Bill Ackman explains all you need to know about the basics of finance and investing

Bill AckmanReutersBillionaire investor Bill Ackman.

Bill Ackman is one of the top investors in the world, and he’s said that he’s aiming to have “one of the greatest investment track records of all time.”

As the CEO of Pershing Square Capital Management, the hedge fund he founded, he oversees $US19 billion in assets.

But before he became one of the elite, he learned the basics of investing in his early 20s.

He gave a Big Think presentation in late 2012 aimed at young professionals just starting out, as well as those who are more experienced but lack a financial background.

We’ve pulled some of the highlights from Ackman’s 40-minute, computer-animated lecture “Everything You Need to Know About Finance and Investing in Under an Hour.”

Ackman takes viewers through the founding of a lemonade stand to teach the basics, explaining how investors pay for equity, a word interchangeable with “stock.” In the example, the owner starts with $US750, with $US250 of that coming from a loan.

Ackman presentation 1

YouTube/Big Think

Here’s an income statement tracking the healthy growth of the lemonade business. By year five, the company has seven stands, supported by an increased margin on products, and makes a profit of $US2,311 (earnings before tax).

Income statement

YouTube/Big Think

A business owner can take money from a lender, who profits from interest on his loan, or an equity investor, who buys shares in the company. An equity investor stands to make much more money than a lender due to the level of risk involved — if the company doesn’t make money, neither does the investor. 

Lender v equity

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For instance, an investor makes a small amount of interest from government bonds because the risk is low — the US government is more secure than any corporation. An investor makes a large amount of interest from loans to business owners because the risk is high.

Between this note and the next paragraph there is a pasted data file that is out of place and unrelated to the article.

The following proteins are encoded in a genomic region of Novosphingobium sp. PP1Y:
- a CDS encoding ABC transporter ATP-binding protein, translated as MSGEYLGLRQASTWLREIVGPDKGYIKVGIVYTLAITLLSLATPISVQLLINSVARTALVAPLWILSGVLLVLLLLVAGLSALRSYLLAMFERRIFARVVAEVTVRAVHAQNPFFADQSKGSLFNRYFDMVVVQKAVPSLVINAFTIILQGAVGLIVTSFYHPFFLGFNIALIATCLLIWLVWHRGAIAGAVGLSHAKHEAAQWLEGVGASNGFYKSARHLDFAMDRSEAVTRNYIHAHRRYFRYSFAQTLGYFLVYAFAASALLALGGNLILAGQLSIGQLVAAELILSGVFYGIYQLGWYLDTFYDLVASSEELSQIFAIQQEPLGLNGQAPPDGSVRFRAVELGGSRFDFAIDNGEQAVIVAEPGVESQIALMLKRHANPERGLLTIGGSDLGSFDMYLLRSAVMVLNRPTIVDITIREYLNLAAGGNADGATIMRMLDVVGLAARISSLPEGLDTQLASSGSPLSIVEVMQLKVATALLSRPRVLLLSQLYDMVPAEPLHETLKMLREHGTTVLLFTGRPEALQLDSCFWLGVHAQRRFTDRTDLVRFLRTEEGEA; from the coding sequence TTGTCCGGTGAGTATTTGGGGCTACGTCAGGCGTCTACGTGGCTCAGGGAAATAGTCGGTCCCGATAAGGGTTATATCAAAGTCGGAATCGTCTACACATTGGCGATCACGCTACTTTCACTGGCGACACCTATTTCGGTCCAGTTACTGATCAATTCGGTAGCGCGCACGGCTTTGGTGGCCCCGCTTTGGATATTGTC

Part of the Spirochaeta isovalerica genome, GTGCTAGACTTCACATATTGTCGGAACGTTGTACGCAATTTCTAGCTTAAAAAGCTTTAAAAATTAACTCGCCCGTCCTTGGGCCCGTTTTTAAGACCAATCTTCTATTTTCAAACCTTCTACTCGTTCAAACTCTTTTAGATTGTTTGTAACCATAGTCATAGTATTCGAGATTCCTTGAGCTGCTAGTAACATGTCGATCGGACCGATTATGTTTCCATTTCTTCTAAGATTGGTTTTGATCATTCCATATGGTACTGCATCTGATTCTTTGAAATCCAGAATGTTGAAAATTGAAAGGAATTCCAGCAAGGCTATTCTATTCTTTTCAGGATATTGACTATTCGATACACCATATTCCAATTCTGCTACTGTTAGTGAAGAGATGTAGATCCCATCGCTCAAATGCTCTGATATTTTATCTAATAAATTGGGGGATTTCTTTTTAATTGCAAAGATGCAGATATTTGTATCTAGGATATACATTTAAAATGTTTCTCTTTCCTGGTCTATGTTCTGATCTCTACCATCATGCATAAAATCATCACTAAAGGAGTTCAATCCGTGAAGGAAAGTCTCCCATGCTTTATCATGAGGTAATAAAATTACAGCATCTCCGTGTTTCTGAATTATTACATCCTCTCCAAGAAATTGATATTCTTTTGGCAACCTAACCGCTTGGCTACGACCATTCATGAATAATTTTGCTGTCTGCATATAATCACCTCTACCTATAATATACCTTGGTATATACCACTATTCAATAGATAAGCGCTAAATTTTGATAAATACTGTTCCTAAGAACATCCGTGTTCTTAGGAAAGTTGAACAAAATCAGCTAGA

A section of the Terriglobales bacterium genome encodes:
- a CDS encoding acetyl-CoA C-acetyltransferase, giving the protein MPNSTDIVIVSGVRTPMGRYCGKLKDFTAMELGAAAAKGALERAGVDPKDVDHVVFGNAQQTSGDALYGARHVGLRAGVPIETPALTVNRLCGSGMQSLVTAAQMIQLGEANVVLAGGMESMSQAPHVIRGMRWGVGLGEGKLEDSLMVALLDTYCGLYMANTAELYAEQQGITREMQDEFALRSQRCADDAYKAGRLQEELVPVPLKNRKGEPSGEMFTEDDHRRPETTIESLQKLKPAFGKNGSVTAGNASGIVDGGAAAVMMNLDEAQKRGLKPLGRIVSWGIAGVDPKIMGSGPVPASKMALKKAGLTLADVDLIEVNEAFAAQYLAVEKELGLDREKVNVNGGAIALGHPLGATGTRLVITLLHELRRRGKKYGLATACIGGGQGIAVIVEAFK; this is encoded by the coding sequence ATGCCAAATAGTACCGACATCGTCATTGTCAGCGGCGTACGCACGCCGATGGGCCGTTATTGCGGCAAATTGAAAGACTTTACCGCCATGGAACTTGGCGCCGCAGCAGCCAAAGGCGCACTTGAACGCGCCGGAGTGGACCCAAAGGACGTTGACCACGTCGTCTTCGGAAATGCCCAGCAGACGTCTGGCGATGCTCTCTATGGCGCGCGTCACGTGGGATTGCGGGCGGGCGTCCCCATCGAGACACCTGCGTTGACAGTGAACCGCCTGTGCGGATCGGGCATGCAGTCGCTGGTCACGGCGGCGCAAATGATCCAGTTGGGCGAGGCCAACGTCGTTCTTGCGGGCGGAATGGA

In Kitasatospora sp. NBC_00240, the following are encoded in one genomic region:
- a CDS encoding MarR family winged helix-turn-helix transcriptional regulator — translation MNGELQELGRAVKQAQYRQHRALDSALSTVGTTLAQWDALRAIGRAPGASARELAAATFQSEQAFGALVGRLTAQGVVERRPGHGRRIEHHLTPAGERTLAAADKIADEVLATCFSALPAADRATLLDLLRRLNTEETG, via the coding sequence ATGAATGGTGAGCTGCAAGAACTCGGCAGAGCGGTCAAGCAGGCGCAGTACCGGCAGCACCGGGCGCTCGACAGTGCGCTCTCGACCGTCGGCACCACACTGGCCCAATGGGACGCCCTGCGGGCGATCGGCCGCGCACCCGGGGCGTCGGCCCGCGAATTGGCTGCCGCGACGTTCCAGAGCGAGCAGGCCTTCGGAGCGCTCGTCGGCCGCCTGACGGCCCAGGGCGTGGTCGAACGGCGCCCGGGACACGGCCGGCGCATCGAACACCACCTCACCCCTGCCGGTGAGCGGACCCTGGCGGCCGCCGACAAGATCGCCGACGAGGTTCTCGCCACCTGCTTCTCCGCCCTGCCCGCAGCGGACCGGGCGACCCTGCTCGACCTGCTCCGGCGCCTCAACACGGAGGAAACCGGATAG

Bonds v investor

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Equity is a “residual claim” because debt must be paid off before investors can profit. Shareholders may make money from company profits called “dividends.”

When a company has grown significantly, its owner can sell it for a typically large sum of money, in exchange for control of the business and a shot at future profits.

Selling

YouTube/Big Think

Instead of growing a business further, an owner can pay himself dividends to put cash in his pocket rather than in the company.

Self dividend

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At a moment of strong growth, the business owner can either share profits with a private investor or go public.

Alternatives to selling

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When a business files for an initial public offering (IPO), its owners offer a portion of it to the general public, which raises cash, and the company gets listed on an exchange. It requires being transparent and, in the US, reporting to the Securities and Exchange Commission.

Going public

YouTube/Big Think

Ackman’s nine tips for successful investing are about minimising risk.

Keys to investing

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Similarly, he recommends that you only begin investing when you pay off debt and set aside an emergency fund.

When to invest

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And when you do become an investor, Ackman says success requires developing a resistance to the human tendency of following the herd’s reactions to short-term market fluctuations.

Withstand volatility

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If you don’t have the time or desire to invest in individual stocks, you can invest in mutual funds, large pools of funds managed by a professional investor.

Mutual funds

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You can also outsource your investing to a money manager.

Money manager

YouTube/Big Think

Ackman says his presentation is just a brief introduction to the world of finance. For a next step, he recommends Benjamin Graham’s classic “The Intelligent Investor”), which Ackman says changed his life dramatically after he read it in his early 20s.

Intelligent investor

YouTube/Big Think

Check out the full video below:

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